Alzheimer’s Found to be Linked to Internal Navigation System
by Stephanie Huang
There is still much to be understood about neurodegenerative diseases such as Alzheimer’s, making them even more devastating to those afflicted by the disease and their loved ones. Indeed, the early diagnosis of the most common form of dementia can be difficult and there is no real cure for it. That is why it is currently an extremely active field of research. In fact, the 2014 Nobel Prize for Medicine or Physiology was awarded to the researchers who discovered “grid cells” in the entorhinal cortex and “place cells” in the hippocampus, cells whose malfunctioning is associated with Alzheimer’s.
Grid cells are heavily associated with navigation as they very literally create a grid composed of equilateral triangles to help humans orient themselves. It essentially acts as a built-in GPS. Interestingly enough, the triangular shape of the grid allows the mind to fit more reference points (which correspond to the vertexes of the triangles) than if the grid were arranged in rectangles. On the other hand, the cells in the hippocampus are associated with memory. The involvement of these two types of cells in the early identification of the disease makes a lot of sense as getting lost on the way to familiar locations is a common first symptom of Alzheimer’s.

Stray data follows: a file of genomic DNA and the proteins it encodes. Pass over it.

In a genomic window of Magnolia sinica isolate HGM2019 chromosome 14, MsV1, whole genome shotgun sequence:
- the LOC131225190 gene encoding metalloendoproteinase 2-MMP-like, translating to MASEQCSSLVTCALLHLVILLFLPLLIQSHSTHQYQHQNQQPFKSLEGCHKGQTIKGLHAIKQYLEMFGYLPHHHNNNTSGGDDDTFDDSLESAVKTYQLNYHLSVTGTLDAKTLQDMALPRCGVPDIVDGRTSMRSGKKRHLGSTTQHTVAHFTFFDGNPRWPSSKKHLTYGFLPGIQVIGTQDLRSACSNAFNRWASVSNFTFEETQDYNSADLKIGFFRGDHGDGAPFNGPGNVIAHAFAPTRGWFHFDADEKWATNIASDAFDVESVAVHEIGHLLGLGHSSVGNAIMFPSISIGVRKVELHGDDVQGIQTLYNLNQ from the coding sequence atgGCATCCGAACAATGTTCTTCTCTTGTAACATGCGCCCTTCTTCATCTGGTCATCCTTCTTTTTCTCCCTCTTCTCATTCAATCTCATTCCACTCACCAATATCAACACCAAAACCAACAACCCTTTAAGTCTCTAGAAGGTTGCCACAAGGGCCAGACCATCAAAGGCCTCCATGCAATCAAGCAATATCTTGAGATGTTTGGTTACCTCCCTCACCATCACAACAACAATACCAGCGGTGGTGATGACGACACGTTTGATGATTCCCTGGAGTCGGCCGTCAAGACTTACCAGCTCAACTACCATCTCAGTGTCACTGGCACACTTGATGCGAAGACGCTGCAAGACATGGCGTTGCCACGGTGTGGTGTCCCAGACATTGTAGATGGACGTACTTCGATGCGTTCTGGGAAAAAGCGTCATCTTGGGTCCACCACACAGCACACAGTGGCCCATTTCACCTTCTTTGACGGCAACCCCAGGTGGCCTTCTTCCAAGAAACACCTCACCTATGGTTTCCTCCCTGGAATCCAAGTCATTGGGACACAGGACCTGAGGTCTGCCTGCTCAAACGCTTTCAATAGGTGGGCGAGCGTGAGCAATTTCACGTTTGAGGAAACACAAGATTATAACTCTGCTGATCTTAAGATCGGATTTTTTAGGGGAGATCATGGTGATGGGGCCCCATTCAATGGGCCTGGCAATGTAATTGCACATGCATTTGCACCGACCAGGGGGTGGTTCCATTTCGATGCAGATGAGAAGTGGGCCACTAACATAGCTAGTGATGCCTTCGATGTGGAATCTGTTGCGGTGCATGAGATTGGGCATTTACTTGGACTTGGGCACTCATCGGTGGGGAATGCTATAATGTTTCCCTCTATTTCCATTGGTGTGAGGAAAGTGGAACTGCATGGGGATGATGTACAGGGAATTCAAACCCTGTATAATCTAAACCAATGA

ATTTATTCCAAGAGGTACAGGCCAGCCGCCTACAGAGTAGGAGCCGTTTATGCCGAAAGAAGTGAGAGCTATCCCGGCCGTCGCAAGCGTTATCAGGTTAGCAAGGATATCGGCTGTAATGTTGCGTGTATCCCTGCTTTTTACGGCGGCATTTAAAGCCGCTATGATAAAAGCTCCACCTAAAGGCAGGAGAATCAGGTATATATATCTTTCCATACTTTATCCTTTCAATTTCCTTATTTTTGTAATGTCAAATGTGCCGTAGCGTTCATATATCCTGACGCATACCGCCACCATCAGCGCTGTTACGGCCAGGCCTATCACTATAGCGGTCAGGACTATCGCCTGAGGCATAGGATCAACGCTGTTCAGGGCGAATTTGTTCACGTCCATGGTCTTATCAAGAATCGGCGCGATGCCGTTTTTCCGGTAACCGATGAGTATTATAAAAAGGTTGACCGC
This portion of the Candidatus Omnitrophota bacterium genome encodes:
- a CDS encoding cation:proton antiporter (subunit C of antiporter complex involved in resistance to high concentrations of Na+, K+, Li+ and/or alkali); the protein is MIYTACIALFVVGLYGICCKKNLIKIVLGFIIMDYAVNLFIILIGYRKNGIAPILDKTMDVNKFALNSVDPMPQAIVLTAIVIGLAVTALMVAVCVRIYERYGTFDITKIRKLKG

The winners of the Nobel Prize studied two groups of young adults: one composed of participants that had a gene variant called APOE-e4, rendering them more susceptible to develop Alzheimer’s later on and one control group. Both were asked to orient themselves in a virtual space while their brains were being monitored through functional magnetic resonance imaging (fRMI). There were various everyday objects littered on a grass surface, such as basketballs and eggplants, which the subjects were asked to take and put back in their original spot later on.
Though both groups had similar memory performance rates, the control group further used their grid cells, whereas the participants at higher risk of developing Alzheimer’s used their hippocampus to possibly compensate for the lack of activity of their entorhinal cortex. This shows the involvement of the grid cells in the entorhinal cortex in Alzheimer’s and could potentially lead to early diagnosis.
Furthermore, it was noticed that the control group further explored the center of the virtual space whereas the at-risk group had a higher tendency of sticking to the edges of the space, suggesting that they may have had more difficulty. However, more research on the subject must be conducted to have conclusive results.
That being said, this discovery does not lead to any kind of direct cure and a lot more research in the field is yet to be done. Nevertheless, it at least allows scientists to study the disease through a different lens. Furthermore, the contribution of this study to the scientific community goes beyond simply understanding Alzheimer’s: it leads to a better general understanding of how the brain directly affects cognitive behavior, one of the biggest mysteries known to Man (or at least for now!)